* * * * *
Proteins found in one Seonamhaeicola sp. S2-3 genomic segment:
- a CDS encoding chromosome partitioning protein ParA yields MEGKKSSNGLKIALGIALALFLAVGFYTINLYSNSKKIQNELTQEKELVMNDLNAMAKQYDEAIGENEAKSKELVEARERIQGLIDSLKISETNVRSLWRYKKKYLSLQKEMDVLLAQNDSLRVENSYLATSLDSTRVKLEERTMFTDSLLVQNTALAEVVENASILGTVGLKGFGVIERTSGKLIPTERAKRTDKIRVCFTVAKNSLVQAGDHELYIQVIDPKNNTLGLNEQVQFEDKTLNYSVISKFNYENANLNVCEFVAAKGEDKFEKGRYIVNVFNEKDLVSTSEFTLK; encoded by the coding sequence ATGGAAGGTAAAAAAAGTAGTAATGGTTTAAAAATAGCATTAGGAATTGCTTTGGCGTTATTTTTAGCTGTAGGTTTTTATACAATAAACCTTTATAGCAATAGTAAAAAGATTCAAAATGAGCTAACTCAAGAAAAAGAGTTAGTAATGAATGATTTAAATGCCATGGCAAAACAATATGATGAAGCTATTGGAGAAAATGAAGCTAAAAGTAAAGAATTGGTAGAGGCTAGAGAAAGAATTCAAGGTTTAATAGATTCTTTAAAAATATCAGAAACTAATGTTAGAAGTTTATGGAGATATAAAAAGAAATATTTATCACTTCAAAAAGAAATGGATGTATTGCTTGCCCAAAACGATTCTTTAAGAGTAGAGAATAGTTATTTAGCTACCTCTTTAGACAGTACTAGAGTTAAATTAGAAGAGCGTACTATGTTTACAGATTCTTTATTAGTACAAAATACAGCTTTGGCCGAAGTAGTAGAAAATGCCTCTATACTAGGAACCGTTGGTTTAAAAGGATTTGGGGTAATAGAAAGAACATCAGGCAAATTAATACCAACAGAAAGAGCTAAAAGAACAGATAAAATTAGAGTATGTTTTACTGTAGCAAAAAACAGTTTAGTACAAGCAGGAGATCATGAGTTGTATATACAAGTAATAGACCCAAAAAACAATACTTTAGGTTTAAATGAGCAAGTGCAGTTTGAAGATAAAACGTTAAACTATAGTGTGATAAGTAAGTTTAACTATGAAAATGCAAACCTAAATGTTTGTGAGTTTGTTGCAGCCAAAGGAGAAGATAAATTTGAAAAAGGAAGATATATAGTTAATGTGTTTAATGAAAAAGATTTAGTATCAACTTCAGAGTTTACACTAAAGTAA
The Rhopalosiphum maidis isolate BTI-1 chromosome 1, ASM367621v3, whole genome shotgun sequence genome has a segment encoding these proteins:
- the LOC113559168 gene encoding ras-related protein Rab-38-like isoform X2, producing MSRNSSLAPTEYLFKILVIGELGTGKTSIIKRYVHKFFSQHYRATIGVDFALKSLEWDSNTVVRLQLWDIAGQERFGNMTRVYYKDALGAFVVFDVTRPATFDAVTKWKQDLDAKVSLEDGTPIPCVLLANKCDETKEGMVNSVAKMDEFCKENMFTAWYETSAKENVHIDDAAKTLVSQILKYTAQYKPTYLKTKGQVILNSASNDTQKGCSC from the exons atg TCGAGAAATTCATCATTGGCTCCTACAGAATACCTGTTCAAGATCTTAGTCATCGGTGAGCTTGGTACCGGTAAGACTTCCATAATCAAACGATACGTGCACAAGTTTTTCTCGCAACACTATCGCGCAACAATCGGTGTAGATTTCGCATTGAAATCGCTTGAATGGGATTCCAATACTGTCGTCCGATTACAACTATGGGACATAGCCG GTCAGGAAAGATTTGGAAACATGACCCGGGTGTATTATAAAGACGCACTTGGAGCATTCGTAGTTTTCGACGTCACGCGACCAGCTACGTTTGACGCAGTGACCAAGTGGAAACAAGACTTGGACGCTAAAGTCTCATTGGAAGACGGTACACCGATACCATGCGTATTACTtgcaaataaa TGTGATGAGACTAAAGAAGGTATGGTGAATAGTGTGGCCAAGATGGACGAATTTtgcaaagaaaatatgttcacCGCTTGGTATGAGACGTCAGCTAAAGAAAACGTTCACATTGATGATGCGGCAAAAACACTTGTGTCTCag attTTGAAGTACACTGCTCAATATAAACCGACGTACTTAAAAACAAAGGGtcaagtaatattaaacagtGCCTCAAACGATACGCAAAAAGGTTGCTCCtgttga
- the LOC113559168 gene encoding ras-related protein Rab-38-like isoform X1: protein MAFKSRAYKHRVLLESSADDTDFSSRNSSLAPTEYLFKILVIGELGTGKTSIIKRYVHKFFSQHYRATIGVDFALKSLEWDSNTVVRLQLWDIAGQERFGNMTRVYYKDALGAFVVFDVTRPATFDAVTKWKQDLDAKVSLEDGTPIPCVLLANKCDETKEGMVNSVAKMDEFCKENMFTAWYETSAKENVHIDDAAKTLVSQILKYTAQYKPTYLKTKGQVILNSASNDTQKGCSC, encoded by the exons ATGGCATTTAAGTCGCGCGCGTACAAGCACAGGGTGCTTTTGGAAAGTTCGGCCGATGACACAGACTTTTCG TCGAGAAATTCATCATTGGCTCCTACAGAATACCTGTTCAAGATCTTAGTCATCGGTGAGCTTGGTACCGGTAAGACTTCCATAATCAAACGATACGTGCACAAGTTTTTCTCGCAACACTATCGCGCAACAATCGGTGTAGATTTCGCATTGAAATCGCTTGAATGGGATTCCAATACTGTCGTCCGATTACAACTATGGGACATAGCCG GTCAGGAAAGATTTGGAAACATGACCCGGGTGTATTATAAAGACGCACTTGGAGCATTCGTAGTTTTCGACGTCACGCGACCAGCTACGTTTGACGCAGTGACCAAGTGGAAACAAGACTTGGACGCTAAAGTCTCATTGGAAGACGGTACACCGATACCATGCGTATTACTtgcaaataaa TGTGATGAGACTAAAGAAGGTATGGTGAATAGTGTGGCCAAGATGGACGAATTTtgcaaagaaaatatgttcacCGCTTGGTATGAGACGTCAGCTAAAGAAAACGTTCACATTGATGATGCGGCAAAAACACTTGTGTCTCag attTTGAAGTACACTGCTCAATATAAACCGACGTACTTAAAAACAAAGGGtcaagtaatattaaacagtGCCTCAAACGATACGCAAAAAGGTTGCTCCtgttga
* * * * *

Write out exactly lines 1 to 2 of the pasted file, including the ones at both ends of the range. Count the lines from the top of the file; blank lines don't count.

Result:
Proteins found in one Seonamhaeicola sp. S2-3 genomic segment:
- a CDS encoding chromosome partitioning protein ParA yields MEGKKSSNGLKIALGIALALFLAVGFYTINLYSNSKKIQNELTQEKELVMNDLNAMAKQYDEAIGENEAKSKELVEARERIQGLIDSLKISETNVRSLWRYKKKYLSLQKEMDVLLAQNDSLRVENSYLATSLDSTRVKLEERTMFTDSLLVQNTALAEVVENASILGTVGLKGFGVIERTSGKLIPTERAKRTDKIRVCFTVAKNSLVQAGDHELYIQVIDPKNNTLGLNEQVQFEDKTLNYSVISKFNYENANLNVCEFVAAKGEDKFEKGRYIVNVFNEKDLVSTSEFTLK; encoded by the coding sequence ATGGAAGGTAAAAAAAGTAGTAATGGTTTAAAAATAGCATTAGGAATTGCTTTGGCGTTATTTTTAGCTGTAGGTTTTTATACAATAAACCTTTATAGCAATAGTAAAAAGATTCAAAATGAGCTAACTCAAGAAAAAGAGTTAGTAATGAATGATTTAAATGCCATGGCAAAACAATATGATGAAGCTATTGGAGAAAATGAAGCTAAAAGTAAAGAATTGGTAGAGGCTAGAGAAAGAATTCAAGGTTTAATAGATTCTTTAAAAATATCAGAAACTAATGTTAGAAGTTTATGGAGATATAAAAAGAAATATTTATCACTTCAAAAAGAAATGGATGTATTGCTTGCCCAAAACGATTCTTTAAGAGTAGAGAATAGTTATTTAGCTACCTCTTTAGACAGTACTAGAGTTAAATTAGAAGAGCGTACTATGTTTACAGATTCTTTATTAGTACAAAATACAGCTTTGGCCGAAGTAGTAGAAAATGCCTCTATACTAGGAACCGTTGGTTTAAAAGGATTTGGGGTAATAGAAAGAACATCAGGCAAATTAATACCAACAGAAAGAGCTAAAAGAACAGATAAAATTAGAGTATGTTTTACTGTAGCAAAAAACAGTTTAGTACAAGCAGGAGATCATGAGTTGTATATACAAGTAATAGACCCAAAAAACAATACTTTAGGTTTAAATGAGCAAGTGCAGTTTGAAGATAAAACGTTAAACTATAGTGTGATAAGTAAGTTTAACTATGAAAATGCAAACCTAAATGTTTGTGAGTTTGTTGCAGCCAAAGGAGAAGATAAATTTGAAAAAGGAAGATATATAGTTAATGTGTTTAATGAAAAAGATTTAGTATCAACTTCAGAGTTTACACTAAAGTAA